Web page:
D : Some men just diddle and diddle themselves until they become king.

D (stares at him): Have you forgotten what’s happening here.

D : And everyone riots in the streets when he dies.

D (places bag in basket) : Well you can cross off potatoes.

D : Yes the family would go out for walks after supper.

D : Those kind of blue-hour walks over a bridge after late rain.

D : And a golden retriever is chasing a squirrel up ahead.

D : And the neighbors they stop when they see you and say hell of a nice night isn’t it.

D : While the dog licks the salt from their palms.


(Two people from the neighborhood wrestling over a milk bone on the floor. One of them shouts something inaudible, something like, “when I drag your corpse through the mud,” but her voice gets lost in the clangor.)


D : But your neighbor’s the one with the dog and not you.

D : What matters is I liked to stay behind when the family went out for a walk.

D : A lot of men. A lot of men where you’re from stayed behind. 

D (covers his eyes, doing Milton) : “Well they also serve who only stand and wait.”

D : You ever wonder if God poked out his eyes because he wrote that. 

D : Instead of the other way around—yeah, all the time.

D : So you stood and you waited.

D : And when the door clicked shut I’d arrange the couch cushions in front of me.

D : And you’d what.

D : I’d beat the garbage out of them along to some songs.

D (places bottle in basket) : You can cross off the oil.

D : I liked the sound when I struck them, the cushions. It was like war drums. 

D : Trust me I’ve noticed you never stop god damn whapping on everything.

D : Tables and mattresses, yeah—and bottles.

D : Your chest seems to make a kind of nice dead thud of a hollow sound. 

D : The family would come home and catch me flailing my arms.

D : Drumming the shit out of their furniture.

D : And shouting indecipherably at the ceiling along to a record.

D : Coloring in a hole with language.

D : You know, as a kid you like that about punk.

D : You like that you can’t understand what they’re saying. 

D : So you have to make up your own words and sing them along with the song.

D : A guy singing the word Soho like someone yanked out his liver.

D : Or Joe Strummer doing his impersonation of Montgomery Cliff.

D : And Cliff is pissmouth drunk.

D : And Joe coughs up this noise—

D : And he actually writes out the words in the liner notes—

D (together) : arrrghhhgorra—buh—bhuh—do—arrrrgggghhhhnnnn.

D : It was all these punks who looked like they weren’t fit to own dogs or children.

D : Like something straight out of Popa.

D : “Listen you freak”—

D : “Give me back my rags”—

D : You wore a lot of rags when you were first starting out.

D (places box in basket) : You can cross off the matches.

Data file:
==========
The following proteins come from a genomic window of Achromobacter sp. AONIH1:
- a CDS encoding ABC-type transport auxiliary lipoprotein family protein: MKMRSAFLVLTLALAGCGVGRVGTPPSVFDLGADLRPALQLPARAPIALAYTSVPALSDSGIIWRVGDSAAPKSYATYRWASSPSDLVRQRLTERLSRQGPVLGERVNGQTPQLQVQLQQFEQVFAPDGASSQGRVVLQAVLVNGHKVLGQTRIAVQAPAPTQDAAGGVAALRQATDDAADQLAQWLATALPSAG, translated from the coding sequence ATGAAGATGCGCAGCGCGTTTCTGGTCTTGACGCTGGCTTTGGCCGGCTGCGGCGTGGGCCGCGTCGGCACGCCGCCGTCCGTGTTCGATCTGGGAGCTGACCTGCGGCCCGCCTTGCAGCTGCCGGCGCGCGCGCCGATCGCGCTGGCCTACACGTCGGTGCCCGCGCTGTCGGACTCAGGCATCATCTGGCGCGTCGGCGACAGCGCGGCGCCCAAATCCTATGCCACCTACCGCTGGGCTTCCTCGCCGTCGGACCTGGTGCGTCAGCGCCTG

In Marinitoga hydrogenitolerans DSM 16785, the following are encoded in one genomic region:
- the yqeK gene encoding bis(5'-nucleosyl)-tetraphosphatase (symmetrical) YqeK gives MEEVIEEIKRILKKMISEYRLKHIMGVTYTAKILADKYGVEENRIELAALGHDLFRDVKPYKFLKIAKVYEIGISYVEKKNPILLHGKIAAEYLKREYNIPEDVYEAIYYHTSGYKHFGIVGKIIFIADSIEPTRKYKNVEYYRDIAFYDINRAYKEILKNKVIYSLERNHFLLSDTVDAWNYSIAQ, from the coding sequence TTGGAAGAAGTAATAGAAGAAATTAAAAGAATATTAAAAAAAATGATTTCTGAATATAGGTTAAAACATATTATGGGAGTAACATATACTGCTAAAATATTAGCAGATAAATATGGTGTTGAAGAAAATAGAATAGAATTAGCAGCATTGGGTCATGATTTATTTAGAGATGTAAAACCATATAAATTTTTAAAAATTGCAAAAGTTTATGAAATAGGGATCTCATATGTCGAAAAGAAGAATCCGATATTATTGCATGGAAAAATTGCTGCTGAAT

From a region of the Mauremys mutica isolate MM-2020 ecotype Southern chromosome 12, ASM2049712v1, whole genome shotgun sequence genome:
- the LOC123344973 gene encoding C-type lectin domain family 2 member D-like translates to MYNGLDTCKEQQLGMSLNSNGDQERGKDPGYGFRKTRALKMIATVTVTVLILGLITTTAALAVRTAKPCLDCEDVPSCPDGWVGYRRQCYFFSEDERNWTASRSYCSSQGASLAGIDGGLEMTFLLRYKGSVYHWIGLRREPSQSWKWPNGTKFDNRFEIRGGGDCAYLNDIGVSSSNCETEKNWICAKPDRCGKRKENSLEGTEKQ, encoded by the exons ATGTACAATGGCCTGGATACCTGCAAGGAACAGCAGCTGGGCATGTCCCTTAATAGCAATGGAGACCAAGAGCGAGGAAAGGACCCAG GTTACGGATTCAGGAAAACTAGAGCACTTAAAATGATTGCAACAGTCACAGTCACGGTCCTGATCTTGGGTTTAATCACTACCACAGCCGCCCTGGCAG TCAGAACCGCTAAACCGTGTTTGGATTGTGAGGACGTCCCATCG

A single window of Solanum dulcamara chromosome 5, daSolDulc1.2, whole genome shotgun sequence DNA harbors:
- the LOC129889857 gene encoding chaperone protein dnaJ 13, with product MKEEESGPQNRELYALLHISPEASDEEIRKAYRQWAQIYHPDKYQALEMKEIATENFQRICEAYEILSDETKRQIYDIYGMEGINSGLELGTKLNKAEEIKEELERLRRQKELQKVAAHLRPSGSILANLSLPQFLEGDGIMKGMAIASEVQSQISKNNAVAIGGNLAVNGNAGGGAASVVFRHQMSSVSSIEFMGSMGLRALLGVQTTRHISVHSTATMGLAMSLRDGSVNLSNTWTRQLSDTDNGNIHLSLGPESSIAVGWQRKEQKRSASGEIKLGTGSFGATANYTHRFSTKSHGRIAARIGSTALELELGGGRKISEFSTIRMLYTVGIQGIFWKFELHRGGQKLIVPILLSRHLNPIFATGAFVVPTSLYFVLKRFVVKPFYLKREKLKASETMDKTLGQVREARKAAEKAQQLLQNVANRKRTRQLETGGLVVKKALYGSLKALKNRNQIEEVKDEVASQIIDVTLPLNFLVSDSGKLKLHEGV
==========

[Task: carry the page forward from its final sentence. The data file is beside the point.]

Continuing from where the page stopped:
They’re standing in front of a sign.

american bros. bread.

A few pieces of the first B on the sign have chipped off.

american eros. bread, it says.

And a child is feeding a deli cat down by their feet.


D : Let’s see the tattoo again.

D: (Lifts up shirt.)

D : That must’ve hurt, on the ribs there.

D : I was young.

D : Do you have an answer.

D : An answer.

D : Like, why is it a law that all young people have to read Cummings?

D :  “Since feeling is first,” maybe. Or maybe “my blood approves.” 

D : No an answer. 

D : Well I think when you’re young—

D : You’re not young.

D : It’s like, “I can’t believe it the words don’t scrub off in the shower.”

D : Okay but tell me if you remember this one. (Turns his back on him).

D : Can I lower my shirt now.

D : (Turns around again). “How are you going to feel”—

D : “When you aren’t a poet anymore”—

D : “And you don’t want those words on your body.”

D : My sister, on the steps of the New Orleans Museum of Art.

D : With her hands underneath her belly.

D : It was before she had the first child.

D : She told me she was a poet once herself.

D : I liked you in that scene.

D : The family is sitting there in the welter.

D : Your very pregnant sister.

D : Who gave up writing to start a family.

D : And an alley of live oaks waving their arms down the road.

D : And she’s holding out spoonfuls of shit.

D : Like are you going to swallow this baby brother.

D (doing Tina Turner) : “Well I pumped a lotta ‘pane down in New Orleans.”

D : The great American poem is the family at each other’s throats yes.

D : A Death in the Family—you know the prologue, the summer in Knoxville?

D : And those who receive me—

D : Who treat me as one familiar and well-beloved in that home—

D : But they will not—

D : Not now, not ever

D : But they will not tell me who I am.

D : That whole book is Americans roiling behind the four walls of their bodies.

D : Well the great American poem is a family just trying to break bread.

D : But I want you to talk about the tattoo.